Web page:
Published November 26, 2013

Paul's Epistle...
"Sacrifice of Thanks"

Have you ever thought about the sacrifice involved in thanksgiving? And, no, I'm not talking about the "burnt offering" that might result if the turkey gets overdone.

There are quite a few verses in Scripture that refer to a "sacrifice of thanksgiving." The Psalmist says, "I will offer to thee the sacrifice of thanksgiving...." (Ps. 116:17.) The Lord says, "Those who bring thanksgiving as their sacrifice honor me...." (Ps. 50:23 NRSV.) "I will offer to thee the sacrifice of thanksgiving..." (Ps. 116:17.)

Isn't "sacrifice" an odd word to associate with giving thanks? Normally when we think of sacrificing something we think of giving up something of value, perhaps something that we would really rather hold onto. Giving something away is no sacrifice if it costs us nothing.

Maybe "sacrifice" and "thanks" don't seem to go together because our use of "thanks" is often so shallow. The waitress hands you your bill and you say, "thanks." Someone passes the gravy: "thanks!" The clerk gives you change and you say, "thanks." It's just a custom, a nicety. It really doesn't take much effort at all. It's hard to think of this as fitting into the "sacrifice" category.

So God must want a kind of "thanks" that somehow goes far beyond this. The kind of "thanks" that He wants is a kind of "thanks" that costs us something. What could that be?

Well, the simplest thing involved here is our time. In our fast-paced society, we place a rather high value on our time. It takes time to say "thanks" to God. In other words, it takes time to pray. Perhaps that's one reason why so little praying gets done. We just don't take the time. Time's valuable. Giving some of it up can be a sacrifice. But it's a sacrifice God wants (and surely deserves).

Something else we need to give up – to sacrifice – in order properly to thank God is our pride. Ouch – this can hit close to home. To thank God properly means we are admitting to Him that we can't do it all ourselves. In fact, we can't do any of it without His help. We must see past the illusion of self-sufficiency that is so common today. We rely on Him for everything. Literally everything! That's why the Psalmist says, "The sacrifice acceptable to God is a broken spirit; a broken and contrite heart..." (51:17.) That's the kind of heart from which true thanksgiving can flow. That's the kind of heart that acknowledges that all we have actually comes from Him. But, oh, pride can be a difficult thing to give up — to sacrifice.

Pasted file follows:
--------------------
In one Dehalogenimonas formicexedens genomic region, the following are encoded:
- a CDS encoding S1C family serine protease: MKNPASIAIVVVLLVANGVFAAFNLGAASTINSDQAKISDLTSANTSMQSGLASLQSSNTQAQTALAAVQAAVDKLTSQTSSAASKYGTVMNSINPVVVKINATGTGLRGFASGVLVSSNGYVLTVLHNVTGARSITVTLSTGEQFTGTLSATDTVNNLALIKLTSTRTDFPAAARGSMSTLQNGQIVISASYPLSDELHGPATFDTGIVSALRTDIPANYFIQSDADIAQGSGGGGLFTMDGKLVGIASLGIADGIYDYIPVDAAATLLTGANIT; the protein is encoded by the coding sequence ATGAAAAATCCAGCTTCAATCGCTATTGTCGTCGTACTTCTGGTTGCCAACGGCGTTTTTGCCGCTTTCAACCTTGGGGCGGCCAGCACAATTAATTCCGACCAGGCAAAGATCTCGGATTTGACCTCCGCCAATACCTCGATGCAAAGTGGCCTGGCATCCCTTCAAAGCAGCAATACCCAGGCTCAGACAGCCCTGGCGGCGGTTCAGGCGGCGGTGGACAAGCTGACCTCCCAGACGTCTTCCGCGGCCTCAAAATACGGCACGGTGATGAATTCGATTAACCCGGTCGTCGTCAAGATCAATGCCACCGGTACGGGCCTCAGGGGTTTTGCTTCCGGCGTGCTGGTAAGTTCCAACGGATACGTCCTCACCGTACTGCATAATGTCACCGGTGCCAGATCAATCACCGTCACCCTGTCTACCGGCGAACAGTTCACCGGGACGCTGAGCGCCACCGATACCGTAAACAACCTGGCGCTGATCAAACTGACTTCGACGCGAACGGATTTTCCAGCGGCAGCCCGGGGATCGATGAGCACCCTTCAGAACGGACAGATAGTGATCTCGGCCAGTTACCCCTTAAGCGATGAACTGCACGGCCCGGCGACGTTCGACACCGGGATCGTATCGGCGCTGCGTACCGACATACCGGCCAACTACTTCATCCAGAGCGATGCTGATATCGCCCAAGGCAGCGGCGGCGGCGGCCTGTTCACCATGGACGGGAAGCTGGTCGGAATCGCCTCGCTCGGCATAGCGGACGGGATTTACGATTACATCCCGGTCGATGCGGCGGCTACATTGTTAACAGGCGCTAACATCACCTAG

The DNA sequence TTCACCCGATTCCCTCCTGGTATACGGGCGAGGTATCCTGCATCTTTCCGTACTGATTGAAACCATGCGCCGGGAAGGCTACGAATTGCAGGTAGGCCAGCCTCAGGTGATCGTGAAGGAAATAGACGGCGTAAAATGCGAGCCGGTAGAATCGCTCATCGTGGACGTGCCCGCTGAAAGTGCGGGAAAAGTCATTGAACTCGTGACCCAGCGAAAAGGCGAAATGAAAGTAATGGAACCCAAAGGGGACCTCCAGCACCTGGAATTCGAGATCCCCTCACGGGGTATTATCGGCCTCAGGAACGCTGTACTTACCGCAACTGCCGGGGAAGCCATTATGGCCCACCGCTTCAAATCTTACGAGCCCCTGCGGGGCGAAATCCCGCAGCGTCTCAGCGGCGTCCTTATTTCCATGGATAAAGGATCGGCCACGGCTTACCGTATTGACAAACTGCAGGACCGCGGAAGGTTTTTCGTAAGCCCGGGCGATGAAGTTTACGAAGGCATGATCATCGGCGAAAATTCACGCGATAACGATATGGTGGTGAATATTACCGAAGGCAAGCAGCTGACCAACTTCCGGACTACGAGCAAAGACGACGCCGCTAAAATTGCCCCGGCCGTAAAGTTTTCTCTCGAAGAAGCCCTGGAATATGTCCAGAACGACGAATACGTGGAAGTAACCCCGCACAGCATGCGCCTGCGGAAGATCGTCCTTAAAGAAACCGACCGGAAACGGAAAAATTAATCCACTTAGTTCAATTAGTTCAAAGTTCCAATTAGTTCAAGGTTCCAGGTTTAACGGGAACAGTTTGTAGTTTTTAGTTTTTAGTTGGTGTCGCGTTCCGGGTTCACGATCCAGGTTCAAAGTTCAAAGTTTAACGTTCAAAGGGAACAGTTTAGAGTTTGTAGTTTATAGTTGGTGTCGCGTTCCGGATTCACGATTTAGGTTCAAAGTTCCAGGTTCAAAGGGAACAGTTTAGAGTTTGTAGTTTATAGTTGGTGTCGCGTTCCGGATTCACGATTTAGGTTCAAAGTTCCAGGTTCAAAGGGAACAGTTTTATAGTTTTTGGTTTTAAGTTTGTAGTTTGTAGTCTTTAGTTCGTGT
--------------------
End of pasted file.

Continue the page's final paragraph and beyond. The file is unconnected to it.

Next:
Even a simple matter of bowing one's head and "giving thanks" in a restaurant can be difficult for some Christians. It's a matter of pride, you know. Someone may be watching. And what would they think? But there's where pride must be sacrificed because God is worthy to be thanked for our food and praised for His goodness. (And it's a great silent testimony to those who are watching.)

Have you noticed that "thanks" and "praise" are very closely related? In fact, some verses rendered as "sacrifice of thanks" in one translation may be rendered "sacrifice of praise" in another. It's that close! And the two are often tied together in Scripture. For example, Psalm 106:1 says, "Praise ye the Lord. O give thanks unto the Lord..." God is certainly worthy of our praise. And He's just as surely worthy of our thanks.

Is there a relationship between "sacrifice" and "thanks" even if we're simply thanking someone else for doing something? Absolutely! For example, we may be thanking someone for spending their hard-earned money on something for us. That's sacrifice. We may be thanking someone for giving up something for us that otherwise would be their own, such as time.

God is very attuned to sacrifice. After all, the Father sacrificed His only Son on the cross for sinners, "for this He did once for all when He offered up Himself." (Hebrews 7:27.) How can we not be thankful? And Paul, writing in Romans 12:1, calls strongly on believers to "present your bodies a living sacrifice, holy, acceptable to God, which is your reasonable service."

This Thanksgiving – and, for that matter, always – thank God in all things. But make it mean something. Sacrifice your time, your pride, your illusions of self-sufficiency. Make it a true "sacrifice of thanks."

"...let us offer the sacrifice of praise to God continually, that is, the fruit of our lips giving thanks to His name..." (Hebrews 13:15.)

- Paul

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